This classic eBook by E. M. Bounds has been called one of the great masterpieces on the subject of prayer. Power through Prayer was written especially to convict, exhort, and encourage those who preach God's word that the secret of successful ministry is prayer and communion with the Lord. The book's twenty chapters have titles like "Men of Prayer Needed," "Our Sufficiency is of God," "Prayer, the Great Essential," "Examples of Praying Men," and "Heart Preparation Necessary." Characteristic of all books by this author, each chapter begins with one or more inspiring quotations from the writings of others who have realized the importance of prayer and its power to change the world. The simple clarion call to "Pray! Pray! Pray!" rings throughout the book.
One who knew this author personally testified that everything Bounds wrote was for the salvation of his readers. The weight, the gravity, the conviction with which E. M. Bounds speaks on prayer make this and all his books a treasure for those who want to know God as he did. Be sure to take advantage of the other books on prayer by E. M. Bounds available from Olive Tree.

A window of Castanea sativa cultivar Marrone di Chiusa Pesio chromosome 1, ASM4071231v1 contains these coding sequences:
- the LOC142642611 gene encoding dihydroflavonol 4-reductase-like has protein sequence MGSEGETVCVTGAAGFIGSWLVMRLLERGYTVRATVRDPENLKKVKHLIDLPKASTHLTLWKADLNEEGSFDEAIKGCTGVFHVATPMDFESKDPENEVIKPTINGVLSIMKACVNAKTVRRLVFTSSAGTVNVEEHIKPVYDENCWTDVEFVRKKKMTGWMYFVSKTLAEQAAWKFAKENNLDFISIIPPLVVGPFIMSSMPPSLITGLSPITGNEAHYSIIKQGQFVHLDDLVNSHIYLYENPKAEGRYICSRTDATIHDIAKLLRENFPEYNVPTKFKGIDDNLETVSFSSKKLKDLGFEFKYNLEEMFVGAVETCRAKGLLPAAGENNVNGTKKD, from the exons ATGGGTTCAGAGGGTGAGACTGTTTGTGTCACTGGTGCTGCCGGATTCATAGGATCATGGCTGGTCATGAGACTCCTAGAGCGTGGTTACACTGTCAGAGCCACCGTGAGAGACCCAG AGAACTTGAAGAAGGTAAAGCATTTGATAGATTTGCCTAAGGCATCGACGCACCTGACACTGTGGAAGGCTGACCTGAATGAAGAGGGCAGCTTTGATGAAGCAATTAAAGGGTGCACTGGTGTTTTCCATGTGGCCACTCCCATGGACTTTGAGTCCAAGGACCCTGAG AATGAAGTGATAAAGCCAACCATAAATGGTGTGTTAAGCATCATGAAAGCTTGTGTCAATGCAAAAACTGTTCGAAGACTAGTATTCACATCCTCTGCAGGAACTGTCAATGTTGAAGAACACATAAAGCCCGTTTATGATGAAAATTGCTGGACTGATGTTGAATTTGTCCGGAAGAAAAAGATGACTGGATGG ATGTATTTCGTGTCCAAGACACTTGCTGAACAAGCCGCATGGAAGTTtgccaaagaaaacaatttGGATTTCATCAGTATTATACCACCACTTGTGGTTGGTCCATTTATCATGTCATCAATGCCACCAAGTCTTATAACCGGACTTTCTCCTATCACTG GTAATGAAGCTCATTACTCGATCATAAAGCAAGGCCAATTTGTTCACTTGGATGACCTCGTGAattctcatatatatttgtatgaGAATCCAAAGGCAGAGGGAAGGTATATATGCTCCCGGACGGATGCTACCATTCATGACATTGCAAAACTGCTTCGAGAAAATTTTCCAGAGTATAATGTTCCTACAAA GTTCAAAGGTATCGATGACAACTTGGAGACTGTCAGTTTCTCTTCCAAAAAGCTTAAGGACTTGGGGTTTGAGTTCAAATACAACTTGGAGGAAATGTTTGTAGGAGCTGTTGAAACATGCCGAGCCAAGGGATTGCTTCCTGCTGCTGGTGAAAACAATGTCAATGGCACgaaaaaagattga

Edward McKendree (E. M.) Bounds (1835-1913) As a young adult, Bounds was ignited by a great revival, and left his legal practice to serve the Lord, becoming an ordained Methodist Episcopal preacher. Shocked by atrocities committed against his countrymen by the invading Union Army during the Civil War, Bounds peacefully refused to sign an oath of allegiance to the Union and was sent to prison, where he continued his ministry among the inmates. Eventually released and sent away, he became a Confederate chaplain on the front lines, praying for his men within sight of them as they fought. After a full year of intense public intercession from Bounds and the surviving men of Franklin, the demoralized town experienced revival. The tireless compassion of this man, who would spend hours each day in intercessory prayer, continued to the end of his life. W. H. Hodge, who was mostly responsible for the publication of E. M. Bounds' books, developed an intimate friendship with the prayer warrior: "At last," he said, "I have found a man that really prays. I shall never let him go. He drew me to him with hooks of steel."